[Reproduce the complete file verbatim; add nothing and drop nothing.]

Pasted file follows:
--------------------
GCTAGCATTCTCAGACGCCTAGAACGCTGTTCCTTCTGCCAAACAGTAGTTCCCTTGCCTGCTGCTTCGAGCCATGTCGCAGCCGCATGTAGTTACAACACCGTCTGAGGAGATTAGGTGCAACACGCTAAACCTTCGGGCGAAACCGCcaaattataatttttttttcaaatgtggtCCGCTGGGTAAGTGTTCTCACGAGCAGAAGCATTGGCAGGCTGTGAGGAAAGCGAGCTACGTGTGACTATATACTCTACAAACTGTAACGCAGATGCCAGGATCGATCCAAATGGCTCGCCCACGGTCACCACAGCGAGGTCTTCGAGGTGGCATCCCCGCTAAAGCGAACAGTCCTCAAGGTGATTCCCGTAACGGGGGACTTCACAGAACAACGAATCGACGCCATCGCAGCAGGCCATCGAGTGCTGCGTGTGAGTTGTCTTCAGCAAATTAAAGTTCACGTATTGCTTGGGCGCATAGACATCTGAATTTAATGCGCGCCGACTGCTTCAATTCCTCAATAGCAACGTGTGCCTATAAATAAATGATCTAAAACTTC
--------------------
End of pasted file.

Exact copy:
GCTAGCATTCTCAGACGCCTAGAACGCTGTTCCTTCTGCCAAACAGTAGTTCCCTTGCCTGCTGCTTCGAGCCATGTCGCAGCCGCATGTAGTTACAACACCGTCTGAGGAGATTAGGTGCAACACGCTAAACCTTCGGGCGAAACCGCcaaattataatttttttttcaaatgtggtCCGCTGGGTAAGTGTTCTCACGAGCAGAAGCATTGGCAGGCTGTGAGGAAAGCGAGCTACGTGTGACTATATACTCTACAAACTGTAACGCAGATGCCAGGATCGATCCAAATGGCTCGCCCACGGTCACCACAGCGAGGTCTTCGAGGTGGCATCCCCGCTAAAGCGAACAGTCCTCAAGGTGATTCCCGTAACGGGGGACTTCACAGAACAACGAATCGACGCCATCGCAGCAGGCCATCGAGTGCTGCGTGTGAGTTGTCTTCAGCAAATTAAAGTTCACGTATTGCTTGGGCGCATAGACATCTGAATTTAATGCGCGCCGACTGCTTCAATTCCTCAATAGCAACGTGTGCCTATAAATAAATGATCTAAAACTTC